Phu Chi Dao to Phu Chi Duean Trail (Phu Chi Fa Forest Park)

16 Mar 2021 15:39 - 16 Mar 2021 16:55 #5606 by wvwv
 This is a short trail along a ridgeline with great views, beginning from Phu Chi Dao, which is in between Doi Phatang and Phu Chi Fa but is quieter and slightly higher than both.  

Google map 'Phu Chi Dao Entrance' for the turning off the main road, because the signs are only in Thai.  Once off the main road for about 100 metres you have to take a left and from there it is a dirt road with no other buildings or turnings until you get to the carpark from which point you can start walking.  By the way this road is only passable by 4x4 or off road bike, or scooter if you have A+ scootering skills.  After rain or in rainy season it's probably not possible with a scooter.  I did this end of the rainy season 2020 and the road was in pretty bad shape.  The locals will take you up by 4x4 for a fee, or you could walk but it is a couple of km and all uphill; feels like more.

From the carpark to the peak is partly by manmade steps until you get to the ridge and from there it's plain dirt.  This is the top:



I went here on consecutive days because everything was blanketed in fog the first time.  The next day was clear.  Lots of insects around...

When you come back down from the top instead of going back in the direction of the carpark, stay on the ridgeline and follow a less-travelled trail where these pieces of wood have aspirations of becoming a fence:


By now looking back whence you came you should be getting a view something like this:


You can see Phu Chi Fa Peak on the horizon, just to the right of Phu Chi Dao, it's the peak with a sheer cliff which looks like a beak or a shark fin.

Carrying on walking you will enter forest for a while where the path is not so obvious, but since this is a ridgeline walk it is not difficult to stay more or less on course.  There are some signs of camping around and I found wild persimmon fruit.  The seeds are a bit thinner than from the persimmons you buy at the market.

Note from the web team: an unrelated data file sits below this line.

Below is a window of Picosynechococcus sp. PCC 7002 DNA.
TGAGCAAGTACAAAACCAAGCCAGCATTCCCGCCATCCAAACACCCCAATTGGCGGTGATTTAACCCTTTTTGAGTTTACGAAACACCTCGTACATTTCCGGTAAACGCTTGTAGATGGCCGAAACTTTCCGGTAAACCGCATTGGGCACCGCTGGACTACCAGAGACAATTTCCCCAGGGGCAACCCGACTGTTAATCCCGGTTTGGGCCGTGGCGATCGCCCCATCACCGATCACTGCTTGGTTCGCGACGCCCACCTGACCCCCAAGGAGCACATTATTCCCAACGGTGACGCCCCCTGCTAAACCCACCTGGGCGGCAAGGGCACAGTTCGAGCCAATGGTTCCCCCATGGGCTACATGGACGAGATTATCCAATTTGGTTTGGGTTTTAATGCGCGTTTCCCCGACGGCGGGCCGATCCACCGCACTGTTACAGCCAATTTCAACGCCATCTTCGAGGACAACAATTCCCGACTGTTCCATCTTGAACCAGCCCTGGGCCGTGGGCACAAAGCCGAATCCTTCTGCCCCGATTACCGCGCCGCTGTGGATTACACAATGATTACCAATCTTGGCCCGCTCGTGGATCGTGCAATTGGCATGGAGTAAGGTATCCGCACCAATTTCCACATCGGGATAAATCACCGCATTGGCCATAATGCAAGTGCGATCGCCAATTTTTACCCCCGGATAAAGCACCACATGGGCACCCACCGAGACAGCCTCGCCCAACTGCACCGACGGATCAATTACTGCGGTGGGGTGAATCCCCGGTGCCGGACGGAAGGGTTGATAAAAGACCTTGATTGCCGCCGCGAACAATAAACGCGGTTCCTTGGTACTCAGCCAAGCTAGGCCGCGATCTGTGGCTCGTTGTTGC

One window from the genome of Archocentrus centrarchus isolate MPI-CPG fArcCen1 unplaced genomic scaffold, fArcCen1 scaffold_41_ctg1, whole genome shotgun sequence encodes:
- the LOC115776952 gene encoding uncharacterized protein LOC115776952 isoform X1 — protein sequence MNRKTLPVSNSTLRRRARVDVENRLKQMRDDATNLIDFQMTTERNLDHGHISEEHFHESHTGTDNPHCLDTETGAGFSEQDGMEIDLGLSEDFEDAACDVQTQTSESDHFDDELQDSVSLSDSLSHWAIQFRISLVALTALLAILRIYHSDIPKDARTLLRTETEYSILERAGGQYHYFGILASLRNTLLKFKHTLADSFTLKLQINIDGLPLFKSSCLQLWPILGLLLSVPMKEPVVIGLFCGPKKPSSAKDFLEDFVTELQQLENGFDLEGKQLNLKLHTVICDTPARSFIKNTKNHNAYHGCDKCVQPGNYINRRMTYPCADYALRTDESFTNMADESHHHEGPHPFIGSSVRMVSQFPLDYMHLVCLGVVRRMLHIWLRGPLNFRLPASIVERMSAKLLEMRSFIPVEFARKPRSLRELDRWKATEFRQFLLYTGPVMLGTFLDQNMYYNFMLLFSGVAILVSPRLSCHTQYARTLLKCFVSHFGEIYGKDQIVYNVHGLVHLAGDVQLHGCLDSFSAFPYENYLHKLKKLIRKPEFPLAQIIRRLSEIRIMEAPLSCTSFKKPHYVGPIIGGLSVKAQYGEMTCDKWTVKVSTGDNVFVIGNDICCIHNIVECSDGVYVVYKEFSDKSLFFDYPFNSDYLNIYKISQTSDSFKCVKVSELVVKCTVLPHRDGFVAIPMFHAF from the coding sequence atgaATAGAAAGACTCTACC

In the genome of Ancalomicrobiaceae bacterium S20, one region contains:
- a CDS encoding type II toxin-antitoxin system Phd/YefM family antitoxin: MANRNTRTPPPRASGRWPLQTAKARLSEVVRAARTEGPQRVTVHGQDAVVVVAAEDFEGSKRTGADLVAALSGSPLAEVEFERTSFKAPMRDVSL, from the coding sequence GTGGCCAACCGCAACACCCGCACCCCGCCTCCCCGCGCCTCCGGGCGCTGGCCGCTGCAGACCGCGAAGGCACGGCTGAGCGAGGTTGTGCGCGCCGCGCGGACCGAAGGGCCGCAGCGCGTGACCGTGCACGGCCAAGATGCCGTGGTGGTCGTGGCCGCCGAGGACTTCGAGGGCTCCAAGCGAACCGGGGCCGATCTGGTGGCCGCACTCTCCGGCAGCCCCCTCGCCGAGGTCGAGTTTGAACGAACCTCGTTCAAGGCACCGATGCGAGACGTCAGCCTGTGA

I also saw this caterpillar which I think is covered in parasitic wasp cocoons.  I read the larvae form inside the caterpillar and then burrow out and make their cocoon, and apparently the caterpillar does not always die.  This one was still alive and seemed healthy enough.


Once out of the forest and approaching Phu Chi Duean (ภูชี้เดือน) you should get views of what I thought was Doi Phatang, but actually upon closer inspection of the map I think it is a peak only accessible from the Laos side, which is not labelled.  Doi Phatang is behind it, not visible.



I stopped at Phu Chi Duean, but the trail did seem to continue onto that Laos Peak, I wondered if it would continue all the way onto Doi Phatang but I can't see any trails on satellite view going that far.
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16 Mar 2021 16:17 - 16 Mar 2021 17:05 #5607 by wvwv

View over Laos and the Mekong River:


View looking back where you walked:


In Koh Chang a long time ago I watched a guide on a jungle trail coax a tarantula out of its burrow by being very quiet and patient and wiggling a stick around the entrance to its burrow, imatiting an insect crawling over the web.  The mesh of silk strands in these burrows aren't to trap prey but to alert the tarantula to its presence.  I've tried the same technique a few times since with no luck so imagine my surprise, sitting on my haunches, poking a stick down a hole and up springs this massive spider, a lot more aggressively than I remember the Koh Chang one emerging.  I nearly fell over backwards.  I think it's Haplopelma minax?  I'm not sure how good their vision is but it had a great view over Laos.



GPS track:

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Entrance to all these trails is free.  The only one of the peaks with a ranger station or any staff presence is Phu Chi Fa (also free entry).

Total distance one way is 2.5km.  If you could arrange somebody to pick you up from Phu Chi Duean (there is a dirt road going up to that one too) you wouldn't have to retrace your steps.  Allow a couple of hours each way, including time to take in the view.

I nearly forgot to mention.  About half way through, directly across the trail is a rickety fence made out of planks of wood, which I think has been put there by a landowner.  It's a bit disconcerting when you are right on the border but I'm sure it's nothing to do with the border.  I didn't worry too much and stepped over it.
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